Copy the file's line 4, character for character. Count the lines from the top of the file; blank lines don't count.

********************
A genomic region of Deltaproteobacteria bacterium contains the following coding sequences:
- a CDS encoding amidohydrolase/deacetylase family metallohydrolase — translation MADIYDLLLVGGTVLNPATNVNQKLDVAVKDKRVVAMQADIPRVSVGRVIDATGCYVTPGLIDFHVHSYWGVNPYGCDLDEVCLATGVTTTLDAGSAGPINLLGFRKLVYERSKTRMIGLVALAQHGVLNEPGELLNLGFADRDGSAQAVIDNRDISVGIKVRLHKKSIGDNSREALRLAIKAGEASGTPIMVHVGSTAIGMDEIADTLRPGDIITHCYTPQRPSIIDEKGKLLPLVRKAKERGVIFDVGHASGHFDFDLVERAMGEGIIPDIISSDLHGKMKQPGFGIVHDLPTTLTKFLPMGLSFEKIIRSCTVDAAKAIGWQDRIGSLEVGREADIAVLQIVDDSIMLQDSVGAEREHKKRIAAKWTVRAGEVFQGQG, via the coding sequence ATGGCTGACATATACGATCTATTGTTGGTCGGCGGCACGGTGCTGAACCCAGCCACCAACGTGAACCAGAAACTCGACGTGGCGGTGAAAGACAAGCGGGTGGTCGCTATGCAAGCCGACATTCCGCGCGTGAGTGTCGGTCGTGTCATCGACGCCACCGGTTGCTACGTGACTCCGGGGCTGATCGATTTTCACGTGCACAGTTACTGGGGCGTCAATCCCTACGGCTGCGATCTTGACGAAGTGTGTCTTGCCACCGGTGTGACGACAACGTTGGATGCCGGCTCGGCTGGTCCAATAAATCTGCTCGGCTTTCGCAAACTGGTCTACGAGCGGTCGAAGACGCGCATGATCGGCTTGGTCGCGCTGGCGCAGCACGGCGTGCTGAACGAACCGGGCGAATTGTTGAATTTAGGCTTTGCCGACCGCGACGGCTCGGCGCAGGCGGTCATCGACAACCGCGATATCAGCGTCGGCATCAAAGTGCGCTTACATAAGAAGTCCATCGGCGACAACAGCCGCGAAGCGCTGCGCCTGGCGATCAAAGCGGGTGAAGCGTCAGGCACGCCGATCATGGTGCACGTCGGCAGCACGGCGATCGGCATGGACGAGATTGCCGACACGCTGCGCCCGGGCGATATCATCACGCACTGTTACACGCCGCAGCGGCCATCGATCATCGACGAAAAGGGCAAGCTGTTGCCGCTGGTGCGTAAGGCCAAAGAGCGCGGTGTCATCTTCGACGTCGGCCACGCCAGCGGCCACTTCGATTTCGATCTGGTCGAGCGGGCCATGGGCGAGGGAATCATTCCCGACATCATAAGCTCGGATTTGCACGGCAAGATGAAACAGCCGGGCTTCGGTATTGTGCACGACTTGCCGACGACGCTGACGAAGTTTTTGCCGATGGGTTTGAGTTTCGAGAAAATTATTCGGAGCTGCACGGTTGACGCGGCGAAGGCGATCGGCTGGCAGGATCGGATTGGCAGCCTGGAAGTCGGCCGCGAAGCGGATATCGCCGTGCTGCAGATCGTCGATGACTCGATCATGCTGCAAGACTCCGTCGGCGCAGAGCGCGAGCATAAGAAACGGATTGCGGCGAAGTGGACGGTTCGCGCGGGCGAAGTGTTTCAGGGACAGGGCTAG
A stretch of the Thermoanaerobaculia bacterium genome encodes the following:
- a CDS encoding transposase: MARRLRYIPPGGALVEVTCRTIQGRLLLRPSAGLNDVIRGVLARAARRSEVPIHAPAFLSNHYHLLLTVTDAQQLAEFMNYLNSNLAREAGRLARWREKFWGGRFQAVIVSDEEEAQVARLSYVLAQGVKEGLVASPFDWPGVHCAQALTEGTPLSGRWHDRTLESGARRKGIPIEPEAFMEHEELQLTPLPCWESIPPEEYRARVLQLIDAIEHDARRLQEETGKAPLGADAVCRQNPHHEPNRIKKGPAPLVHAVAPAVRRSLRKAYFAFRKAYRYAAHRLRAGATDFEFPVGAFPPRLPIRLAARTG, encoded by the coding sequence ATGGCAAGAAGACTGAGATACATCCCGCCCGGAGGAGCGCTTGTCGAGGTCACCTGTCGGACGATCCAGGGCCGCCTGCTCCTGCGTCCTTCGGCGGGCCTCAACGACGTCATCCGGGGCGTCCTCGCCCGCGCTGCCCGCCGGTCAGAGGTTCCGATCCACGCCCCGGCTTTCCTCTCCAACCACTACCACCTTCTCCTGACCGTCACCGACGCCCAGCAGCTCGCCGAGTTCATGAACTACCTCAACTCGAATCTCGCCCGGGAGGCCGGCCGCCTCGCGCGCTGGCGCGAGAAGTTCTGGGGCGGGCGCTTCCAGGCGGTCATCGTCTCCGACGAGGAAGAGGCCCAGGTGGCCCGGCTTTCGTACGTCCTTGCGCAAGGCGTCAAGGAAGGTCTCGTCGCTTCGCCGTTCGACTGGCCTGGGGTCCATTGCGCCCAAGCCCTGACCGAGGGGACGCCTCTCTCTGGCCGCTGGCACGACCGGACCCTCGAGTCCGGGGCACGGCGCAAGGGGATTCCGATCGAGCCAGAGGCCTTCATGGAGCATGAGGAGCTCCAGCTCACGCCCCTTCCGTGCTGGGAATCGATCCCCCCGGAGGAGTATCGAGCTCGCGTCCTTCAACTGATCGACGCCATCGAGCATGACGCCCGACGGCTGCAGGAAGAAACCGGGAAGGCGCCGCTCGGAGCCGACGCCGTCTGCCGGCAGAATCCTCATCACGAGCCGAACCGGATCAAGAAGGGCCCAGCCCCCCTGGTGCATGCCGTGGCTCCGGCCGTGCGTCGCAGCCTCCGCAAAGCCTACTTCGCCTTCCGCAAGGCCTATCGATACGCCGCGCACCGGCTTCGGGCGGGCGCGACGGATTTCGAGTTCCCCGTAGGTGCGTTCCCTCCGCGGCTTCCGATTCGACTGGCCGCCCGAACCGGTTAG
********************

- a CDS encoding transposase: MARRLRYIPPGGALVEVTCRTIQGRLLLRPSAGLNDVIRGVLARAARRSEVPIHAPAFLSNHYHLLLTVTDAQQLAEFMNYLNSNLAREAGRLARWREKFWGGRFQAVIVSDEEEAQVARLSYVLAQGVKEGLVASPFDWPGVHCAQALTEGTPLSGRWHDRTLESGARRKGIPIEPEAFMEHEELQLTPLPCWESIPPEEYRARVLQLIDAIEHDARRLQEETGKAPLGADAVCRQNPHHEPNRIKKGPAPLVHAVAPAVRRSLRKAYFAFRKAYRYAAHRLRAGATDFEFPVGAFPPRLPIRLAARTG, encoded by the coding sequence ATGGCAAGAAGACTGAGATACATCCCGCCCGGAGGAGCGCTTGTCGAGGTCACCTGTCGGACGATCCAGGGCCGCCTGCTCCTGCGTCCTTCGGCGGGCCTCAACGACGTCATCCGGGGCGTCCTCGCCCGCGCTGCCCGCCGGTCAGAGGTTCCGATCCACGCCCCGGCTTTCCTCTCCAACCACTACCACCTTCTCCTGACCGTCACCGACGCCCAGCAGCTCGCCGAGTTCATGAACTACCTCAACTCGAATCTCGCCCGGGAGGCCGGCCGCCTCGCGCGCTGGCGCGAGAAGTTCTGGGGCGGGCGCTTCCAGGCGGTCATCGTCTCCGACGAGGAAGAGGCCCAGGTGGCCCGGCTTTCGTACGTCCTTGCGCAAGGCGTCAAGGAAGGTCTCGTCGCTTCGCCGTTCGACTGGCCTGGGGTCCATTGCGCCCAAGCCCTGACCGAGGGGACGCCTCTCTCTGGCCGCTGGCACGACCGGACCCTCGAGTCCGGGGCACGGCGCAAGGGGATTCCGATCGAGCCAGAGGCCTTCATGGAGCATGAGGAGCTCCAGCTCACGCCCCTTCCGTGCTGGGAATCGATCCCCCCGGAGGAGTATCGAGCTCGCGTCCTTCAACTGATCGACGCCATCGAGCATGACGCCCGACGGCTGCAGGAAGAAACCGGGAAGGCGCCGCTCGGAGCCGACGCCGTCTGCCGGCAGAATCCTCATCACGAGCCGAACCGGATCAAGAAGGGCCCAGCCCCCCTGGTGCATGCCGTGGCTCCGGCCGTGCGTCGCAGCCTCCGCAAAGCCTACTTCGCCTTCCGCAAGGCCTATCGATACGCCGCGCACCGGCTTCGGGCGGGCGCGACGGATTTCGAGTTCCCCGTAGGTGCGTTCCCTCCGCGGCTTCCGATTCGACTGGCCGCCCGAACCGGTTAG